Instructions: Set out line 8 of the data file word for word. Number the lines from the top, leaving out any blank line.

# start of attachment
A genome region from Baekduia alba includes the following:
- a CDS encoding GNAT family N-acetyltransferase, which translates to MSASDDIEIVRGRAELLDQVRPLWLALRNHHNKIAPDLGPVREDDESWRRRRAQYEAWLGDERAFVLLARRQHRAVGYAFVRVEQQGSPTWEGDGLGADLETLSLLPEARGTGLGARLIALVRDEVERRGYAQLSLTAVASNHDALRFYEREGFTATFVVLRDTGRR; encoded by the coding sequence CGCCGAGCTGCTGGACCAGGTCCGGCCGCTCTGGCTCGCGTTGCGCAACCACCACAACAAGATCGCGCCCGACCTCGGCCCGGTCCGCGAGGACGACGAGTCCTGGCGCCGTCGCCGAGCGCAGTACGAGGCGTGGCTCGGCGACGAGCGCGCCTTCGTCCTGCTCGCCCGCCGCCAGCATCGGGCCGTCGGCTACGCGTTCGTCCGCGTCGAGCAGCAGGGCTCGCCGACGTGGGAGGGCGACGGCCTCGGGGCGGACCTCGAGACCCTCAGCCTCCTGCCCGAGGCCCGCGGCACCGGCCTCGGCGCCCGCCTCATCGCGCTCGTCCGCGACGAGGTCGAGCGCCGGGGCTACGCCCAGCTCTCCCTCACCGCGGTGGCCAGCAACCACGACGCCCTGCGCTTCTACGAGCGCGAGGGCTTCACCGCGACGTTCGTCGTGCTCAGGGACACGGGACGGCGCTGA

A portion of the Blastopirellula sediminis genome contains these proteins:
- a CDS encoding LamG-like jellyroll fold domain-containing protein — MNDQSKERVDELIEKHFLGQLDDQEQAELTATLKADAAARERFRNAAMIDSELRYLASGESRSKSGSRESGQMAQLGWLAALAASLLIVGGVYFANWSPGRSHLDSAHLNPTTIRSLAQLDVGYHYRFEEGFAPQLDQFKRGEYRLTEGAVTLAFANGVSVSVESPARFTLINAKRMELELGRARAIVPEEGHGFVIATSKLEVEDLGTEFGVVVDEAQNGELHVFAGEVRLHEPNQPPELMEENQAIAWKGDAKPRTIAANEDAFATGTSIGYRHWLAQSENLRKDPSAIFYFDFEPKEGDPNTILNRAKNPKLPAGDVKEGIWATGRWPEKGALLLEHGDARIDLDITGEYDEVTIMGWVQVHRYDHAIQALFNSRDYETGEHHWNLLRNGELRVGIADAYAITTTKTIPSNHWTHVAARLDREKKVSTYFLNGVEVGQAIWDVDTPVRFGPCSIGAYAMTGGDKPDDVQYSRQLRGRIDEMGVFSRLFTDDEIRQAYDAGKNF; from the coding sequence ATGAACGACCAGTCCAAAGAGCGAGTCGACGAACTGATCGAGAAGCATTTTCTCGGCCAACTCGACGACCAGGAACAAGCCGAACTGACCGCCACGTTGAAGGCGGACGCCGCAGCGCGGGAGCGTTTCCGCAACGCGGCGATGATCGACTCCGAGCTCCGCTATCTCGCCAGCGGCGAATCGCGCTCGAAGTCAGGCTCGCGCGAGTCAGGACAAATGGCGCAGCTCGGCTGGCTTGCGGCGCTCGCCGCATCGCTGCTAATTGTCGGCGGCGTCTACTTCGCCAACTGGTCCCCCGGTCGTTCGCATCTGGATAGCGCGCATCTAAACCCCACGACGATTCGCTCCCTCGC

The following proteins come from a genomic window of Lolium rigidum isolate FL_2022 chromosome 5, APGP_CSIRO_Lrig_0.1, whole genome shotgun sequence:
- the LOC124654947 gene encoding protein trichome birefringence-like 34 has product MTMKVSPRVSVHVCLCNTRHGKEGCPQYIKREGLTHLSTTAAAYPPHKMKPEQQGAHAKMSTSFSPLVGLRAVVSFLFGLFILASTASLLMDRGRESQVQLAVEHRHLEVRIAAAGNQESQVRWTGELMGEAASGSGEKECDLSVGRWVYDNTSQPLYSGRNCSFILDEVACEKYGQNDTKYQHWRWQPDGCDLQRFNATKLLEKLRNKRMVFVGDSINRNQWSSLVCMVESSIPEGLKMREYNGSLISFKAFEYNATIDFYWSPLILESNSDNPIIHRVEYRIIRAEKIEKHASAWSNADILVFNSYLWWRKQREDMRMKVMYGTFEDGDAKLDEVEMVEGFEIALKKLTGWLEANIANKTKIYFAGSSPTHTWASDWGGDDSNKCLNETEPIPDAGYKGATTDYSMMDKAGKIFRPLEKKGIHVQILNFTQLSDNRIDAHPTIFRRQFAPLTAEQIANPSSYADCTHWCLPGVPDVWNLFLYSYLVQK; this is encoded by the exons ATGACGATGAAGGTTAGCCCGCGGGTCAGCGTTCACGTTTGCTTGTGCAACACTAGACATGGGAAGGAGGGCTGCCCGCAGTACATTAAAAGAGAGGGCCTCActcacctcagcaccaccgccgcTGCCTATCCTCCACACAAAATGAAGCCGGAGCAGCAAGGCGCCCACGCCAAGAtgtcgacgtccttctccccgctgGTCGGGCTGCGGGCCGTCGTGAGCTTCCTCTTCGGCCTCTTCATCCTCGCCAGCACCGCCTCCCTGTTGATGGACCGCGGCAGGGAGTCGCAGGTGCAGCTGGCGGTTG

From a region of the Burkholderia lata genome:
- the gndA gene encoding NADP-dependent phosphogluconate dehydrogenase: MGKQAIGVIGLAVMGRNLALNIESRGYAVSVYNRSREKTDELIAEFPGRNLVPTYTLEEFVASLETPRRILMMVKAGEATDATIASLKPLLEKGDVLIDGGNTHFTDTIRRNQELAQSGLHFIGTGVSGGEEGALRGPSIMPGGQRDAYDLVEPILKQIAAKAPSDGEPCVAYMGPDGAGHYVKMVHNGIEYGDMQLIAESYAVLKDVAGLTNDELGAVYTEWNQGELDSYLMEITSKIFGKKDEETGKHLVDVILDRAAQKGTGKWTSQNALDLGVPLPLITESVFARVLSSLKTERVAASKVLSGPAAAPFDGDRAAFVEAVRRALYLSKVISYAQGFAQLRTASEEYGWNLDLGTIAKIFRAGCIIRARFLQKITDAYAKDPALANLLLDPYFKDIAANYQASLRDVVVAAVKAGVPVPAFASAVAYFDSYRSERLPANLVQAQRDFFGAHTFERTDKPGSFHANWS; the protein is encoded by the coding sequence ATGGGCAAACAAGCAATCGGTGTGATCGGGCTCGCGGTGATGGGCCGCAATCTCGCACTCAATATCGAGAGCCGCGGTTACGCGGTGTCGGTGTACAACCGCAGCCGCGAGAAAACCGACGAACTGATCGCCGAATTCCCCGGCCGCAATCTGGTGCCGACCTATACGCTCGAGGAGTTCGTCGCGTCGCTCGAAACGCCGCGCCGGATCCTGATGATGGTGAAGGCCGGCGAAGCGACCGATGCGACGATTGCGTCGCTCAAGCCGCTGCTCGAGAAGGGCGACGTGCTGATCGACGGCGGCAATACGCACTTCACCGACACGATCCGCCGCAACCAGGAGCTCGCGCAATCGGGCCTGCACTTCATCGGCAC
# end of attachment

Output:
- the gndA gene encoding NADP-dependent phosphogluconate dehydrogenase: MGKQAIGVIGLAVMGRNLALNIESRGYAVSVYNRSREKTDELIAEFPGRNLVPTYTLEEFVASLETPRRILMMVKAGEATDATIASLKPLLEKGDVLIDGGNTHFTDTIRRNQELAQSGLHFIGTGVSGGEEGALRGPSIMPGGQRDAYDLVEPILKQIAAKAPSDGEPCVAYMGPDGAGHYVKMVHNGIEYGDMQLIAESYAVLKDVAGLTNDELGAVYTEWNQGELDSYLMEITSKIFGKKDEETGKHLVDVILDRAAQKGTGKWTSQNALDLGVPLPLITESVFARVLSSLKTERVAASKVLSGPAAAPFDGDRAAFVEAVRRALYLSKVISYAQGFAQLRTASEEYGWNLDLGTIAKIFRAGCIIRARFLQKITDAYAKDPALANLLLDPYFKDIAANYQASLRDVVVAAVKAGVPVPAFASAVAYFDSYRSERLPANLVQAQRDFFGAHTFERTDKPGSFHANWS; the protein is encoded by the coding sequence ATGGGCAAACAAGCAATCGGTGTGATCGGGCTCGCGGTGATGGGCCGCAATCTCGCACTCAATATCGAGAGCCGCGGTTACGCGGTGTCGGTGTACAACCGCAGCCGCGAGAAAACCGACGAACTGATCGCCGAATTCCCCGGCCGCAATCTGGTGCCGACCTATACGCTCGAGGAGTTCGTCGCGTCGCTCGAAACGCCGCGCCGGATCCTGATGATGGTGAAGGCCGGCGAAGCGACCGATGCGACGATTGCGTCGCTCAAGCCGCTGCTCGAGAAGGGCGACGTGCTGATCGACGGCGGCAATACGCACTTCACCGACACGATCCGCCGCAACCAGGAGCTCGCGCAATCGGGCCTGCACTTCATCGGCAC